Online, people are likely to talk about you, your business or your brand. If you aren’t listening, how do you know when or if to respond?
One easy way to monitor what people are talking about is to set up a listening station. I prefer to use Google’s Reader application for this (you’ll need to create or sign in using your Google account), but you can also use Outlook or Netvibes if you want a tool more like a dashboard.
Really Simple Syndication (RSS) is a web data format used to publish frequently updated works like headlines, blog posts and images (moving or still). Many websites offer data in this format – we’ll be using these feeds to build our listening tool so that Reader (or other) can track these mentions and bring them to our attention.
To discover your first feed, head over to Twitter search and type your organization’s name into the Search box. To the right of the results that pop up, you’ll see an orange icon with text that says Feed for this Query next to it:
Clicking on that link will bring up the option to add this feed. You can either add it to Reader or add it to your Google home page:
You can also copy this url: http://search.twitter.com/search.atom?q=Sue+Cline and manually add it to Reader using the Add a Subscription button in the upper left corner:
Just click the button to expand it and paste the feed URL directly into the box.
You may also want to listen for other terms people are using in their messages – for example, if you are a chef and want to hear about people looking for places to eat, you can go back to Twitter and search for the term restaurants or eat ? to find tweets containing “restaurant” or “eat” that ask a question.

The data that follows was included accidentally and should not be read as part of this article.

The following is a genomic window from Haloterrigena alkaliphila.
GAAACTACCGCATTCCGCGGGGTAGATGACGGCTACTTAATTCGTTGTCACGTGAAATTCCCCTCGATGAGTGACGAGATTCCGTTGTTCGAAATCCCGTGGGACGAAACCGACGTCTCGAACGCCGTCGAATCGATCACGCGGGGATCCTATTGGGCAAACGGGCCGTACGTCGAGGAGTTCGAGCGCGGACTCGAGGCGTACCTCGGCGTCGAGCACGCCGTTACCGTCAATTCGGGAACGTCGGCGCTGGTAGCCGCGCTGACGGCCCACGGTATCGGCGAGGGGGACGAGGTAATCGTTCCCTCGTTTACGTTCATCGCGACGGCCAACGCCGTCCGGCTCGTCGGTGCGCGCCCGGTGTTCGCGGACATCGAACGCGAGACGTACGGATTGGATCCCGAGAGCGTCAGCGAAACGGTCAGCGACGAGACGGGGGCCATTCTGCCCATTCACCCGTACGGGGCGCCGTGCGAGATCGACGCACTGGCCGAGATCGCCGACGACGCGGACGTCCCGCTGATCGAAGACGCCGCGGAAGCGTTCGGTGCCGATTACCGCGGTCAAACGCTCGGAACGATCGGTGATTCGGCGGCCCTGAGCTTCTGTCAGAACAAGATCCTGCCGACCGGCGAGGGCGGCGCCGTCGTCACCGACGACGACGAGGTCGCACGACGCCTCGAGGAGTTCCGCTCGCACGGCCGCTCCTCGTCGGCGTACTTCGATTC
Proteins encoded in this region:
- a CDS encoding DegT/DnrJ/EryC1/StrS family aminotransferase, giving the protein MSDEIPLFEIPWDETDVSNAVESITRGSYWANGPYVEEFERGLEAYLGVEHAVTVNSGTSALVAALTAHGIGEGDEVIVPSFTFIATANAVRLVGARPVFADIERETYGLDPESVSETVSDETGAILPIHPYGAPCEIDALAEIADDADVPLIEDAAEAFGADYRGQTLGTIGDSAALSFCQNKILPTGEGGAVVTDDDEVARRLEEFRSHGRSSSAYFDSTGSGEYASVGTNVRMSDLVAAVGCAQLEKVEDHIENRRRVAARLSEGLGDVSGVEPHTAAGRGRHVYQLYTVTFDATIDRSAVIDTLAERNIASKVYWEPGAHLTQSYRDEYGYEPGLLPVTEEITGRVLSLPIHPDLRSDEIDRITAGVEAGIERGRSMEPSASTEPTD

You may get a lot of search results for that specific term, but you could also use advanced search to narrow your results by including near: or within: (or both), for example, restaurants or eat or good place near:”Richmond VA” within:15mi would pull up any recommended restaurants within 15 miles of Richmond VA. Surprisingly, there weren’t any when I looked, but that is the value of using a feed – when someone does ask for a recommendation, I can jump in and suggest something.
If I’m listening, that is 😉
Once you’ve got Twitter configured, it’s off to Google Alerts to configure searches for words or phrases we want to listen for. Google Alerts is a free service that scans blogs, videos, discussions and news items for terms you’re interested in.
Here I have asked for any type of alert (video, news, etc) as it happens if it contains the word Envelopes in it. You can preview the potential results:
Here I see that the 4th result, PolyPak buying Trinity polymer envelope division is exactly what I’m looking for. I can then either add further terms to envelopes to narrow down the results, or know I am going to get a little static on my listening station. I prefer human editing, so I am not going to further refine this term.
That will bring me to a page to manage my alerts, where I can either grab the feed or add it to Reader directly:
You can use your name, your company name, terms you’re interested in tracking or even competitor’s names if you’d like. Using the term in quotation marks, such as “polymer envelopes” means any item containing both the words polymer and envelopes together will show up. If I wanted to know whenever SueCline.com was used in a discussion or blog post, I could set up an alert for it so that I’d know to pop over and keep up to date on who was talking about me or linking to a post.
Now that you’ve got these two items configured and the feeds added to Reader, you’re ready to go – just remember to check in at least once a day, or else you won’t really be listening!